Wearables

Better Texting, Portrait Mode Watch Faces, and More


WatchOS 8 will deliver a number of new features to Apple Watches in the coming months, including overnight respiration tracking, fresh mindfulness features, watch faces, texting tools, and more. 

The next-generation smartwatch operating system won’t officially be available until the fall, but if you’re brave, you can try it out right now. While developers have had access to the software since June, Apple just released the first public beta for watchOS 8, and I was eager to check it out. 

The beta software is free to download on the Apple Watch Series 3 and later. To get the upgrade, your Apple Watch will need to be paired with an iPhone 6s or later running the iOS 15 public beta.

Before you go for it, you should know that once you install the public beta, you won’t be able to restore your Apple Watch software to an older version, which could mean dealing with some bugs until they’re ironed out. The good news is that I haven’t encountered any major performance issues so far.


How to Get WatchOS 8

Getting the public beta up and running on my Apple Watch Series 6 took around 1.5 hours. You first need to enroll your iPhone in the iOS 15 beta program and install it on your handset. On my iPhone 12 Pro Max, this step took the bulk of the time, around an hour. Once that’s done, you can enroll your Apple Watch in the beta software program, then download and install watchOS 8. 

watchOS 8

watchOS 8

If that sounds like too much hassle, don’t worry. When the software arrives for the general public this fall, the process for downloading and installing it will be much simpler.


Portraits Watch Face

One of my first priorities after downloading watchOS 8 was to try out the new Portraits watch face. 

In the Watch app on your iPhone, you can select up to 24 of your favorite Portrait mode snaps and turn them into watch faces. Once you pick a winner, you can move and scale the image, and select whether you want the time to appear at the top or bottom of the screen.

watchOS 8

You can then pick from three different text styles for the time: classic, modern, or rounded, and optionally add the date, plus another complication such as battery life, heart rate, or Siri shortcut. My dog Bradley always makes me smile, so I used a Portrait of him. I went with the classic text option for the time, which I positioned at the bottom of the screen, with the date below it.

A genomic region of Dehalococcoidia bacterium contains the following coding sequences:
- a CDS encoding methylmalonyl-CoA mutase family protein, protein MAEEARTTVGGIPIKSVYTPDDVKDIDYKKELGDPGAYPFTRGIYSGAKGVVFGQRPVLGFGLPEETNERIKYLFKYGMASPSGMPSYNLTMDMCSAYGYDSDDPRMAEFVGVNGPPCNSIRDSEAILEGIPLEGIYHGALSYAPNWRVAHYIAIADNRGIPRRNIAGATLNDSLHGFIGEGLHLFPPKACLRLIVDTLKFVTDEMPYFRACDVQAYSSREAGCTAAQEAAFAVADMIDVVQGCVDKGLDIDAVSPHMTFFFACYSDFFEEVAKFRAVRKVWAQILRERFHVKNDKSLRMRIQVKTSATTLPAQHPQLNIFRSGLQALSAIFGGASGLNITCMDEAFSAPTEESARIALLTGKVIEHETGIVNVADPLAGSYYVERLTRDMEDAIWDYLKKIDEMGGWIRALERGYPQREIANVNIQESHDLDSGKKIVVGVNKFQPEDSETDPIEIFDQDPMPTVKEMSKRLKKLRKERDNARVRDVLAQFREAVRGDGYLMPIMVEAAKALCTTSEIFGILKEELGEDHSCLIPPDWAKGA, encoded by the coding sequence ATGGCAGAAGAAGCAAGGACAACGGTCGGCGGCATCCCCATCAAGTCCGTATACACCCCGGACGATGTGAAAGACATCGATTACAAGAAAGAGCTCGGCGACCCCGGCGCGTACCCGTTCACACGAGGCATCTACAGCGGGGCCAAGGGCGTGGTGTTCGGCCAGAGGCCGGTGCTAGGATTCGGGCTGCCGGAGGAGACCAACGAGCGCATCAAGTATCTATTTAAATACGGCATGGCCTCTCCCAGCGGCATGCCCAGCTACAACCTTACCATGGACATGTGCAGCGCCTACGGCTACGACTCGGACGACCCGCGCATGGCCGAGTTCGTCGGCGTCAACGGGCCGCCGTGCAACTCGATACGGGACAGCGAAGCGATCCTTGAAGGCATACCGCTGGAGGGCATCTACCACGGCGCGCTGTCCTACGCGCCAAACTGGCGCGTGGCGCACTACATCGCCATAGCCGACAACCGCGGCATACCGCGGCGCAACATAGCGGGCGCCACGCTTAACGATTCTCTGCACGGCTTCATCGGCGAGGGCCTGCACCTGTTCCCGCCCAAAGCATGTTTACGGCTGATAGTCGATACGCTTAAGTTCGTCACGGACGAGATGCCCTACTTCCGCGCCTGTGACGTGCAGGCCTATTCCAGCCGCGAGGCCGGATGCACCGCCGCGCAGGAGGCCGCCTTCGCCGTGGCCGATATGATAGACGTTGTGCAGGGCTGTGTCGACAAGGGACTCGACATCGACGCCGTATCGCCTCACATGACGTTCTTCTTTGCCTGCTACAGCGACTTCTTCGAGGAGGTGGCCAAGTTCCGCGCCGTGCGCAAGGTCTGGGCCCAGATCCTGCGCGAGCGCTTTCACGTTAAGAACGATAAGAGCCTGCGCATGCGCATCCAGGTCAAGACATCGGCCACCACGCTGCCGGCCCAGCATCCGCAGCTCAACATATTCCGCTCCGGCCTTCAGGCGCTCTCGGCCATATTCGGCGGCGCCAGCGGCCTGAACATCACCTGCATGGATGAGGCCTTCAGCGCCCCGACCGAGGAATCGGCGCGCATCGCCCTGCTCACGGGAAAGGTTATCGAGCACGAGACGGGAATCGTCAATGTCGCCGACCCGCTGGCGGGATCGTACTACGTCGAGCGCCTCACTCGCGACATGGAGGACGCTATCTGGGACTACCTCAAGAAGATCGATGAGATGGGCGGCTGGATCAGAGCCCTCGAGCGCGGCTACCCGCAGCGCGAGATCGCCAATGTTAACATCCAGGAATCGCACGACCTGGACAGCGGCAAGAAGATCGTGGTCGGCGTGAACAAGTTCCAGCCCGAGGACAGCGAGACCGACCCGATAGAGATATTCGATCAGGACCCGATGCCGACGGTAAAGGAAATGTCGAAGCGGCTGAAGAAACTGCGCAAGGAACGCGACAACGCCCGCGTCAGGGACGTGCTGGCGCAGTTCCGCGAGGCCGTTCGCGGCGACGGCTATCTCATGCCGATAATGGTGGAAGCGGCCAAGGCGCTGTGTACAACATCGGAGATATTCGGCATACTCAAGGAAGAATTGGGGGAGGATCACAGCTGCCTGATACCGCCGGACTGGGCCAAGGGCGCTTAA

watchOS 8

(Photo: Angela Moscaritolo)

Once added to your watch, the Portrait mode photo will slightly zoom when you raise your wrist or use the Digital Crown. Apple says the existing Photos watch face is the most popular choice, so I’m sure the new Portrait option will be a hit. 


New Texting Features

watchOS 8

(Photo: Angela Moscaritolo)

Texting from the Apple Watch isn’t always the easiest, but watchOS 8 should help streamline the process. When composing a message, you can now Scribble, dictate, and add emojis from the same screen. You can, for instance, tap the microphone icon to start out dictating a message, then switch to Scribble to spell out a word, then add an emoji before pressing send. 

The new text composition screen is fairly intuitive, but it will take some getting used to. In testing, I accidentally pressed send on a few texts before I was done composing them. 

watchOS 8

(Photo: Angela Moscaritolo)

Meanwhile, if you spot an error in a dictated message, you can now use the Digital Crown to move the on-screen cursor to the offending spot for editing, a feature I find very helpful and easy to use. Apple says that dictation is one of the most popular ways to communicate using the Apple Watch, and everyone knows that it can be hit or miss, so this feature will undoubtedly prove useful to many more people than just me. 

Overall, I still find it easier to text from my phone, but these new features certainly improve the experience of composing messages on your watch. 

watchOS 8

(Photo: Angela Moscaritolo)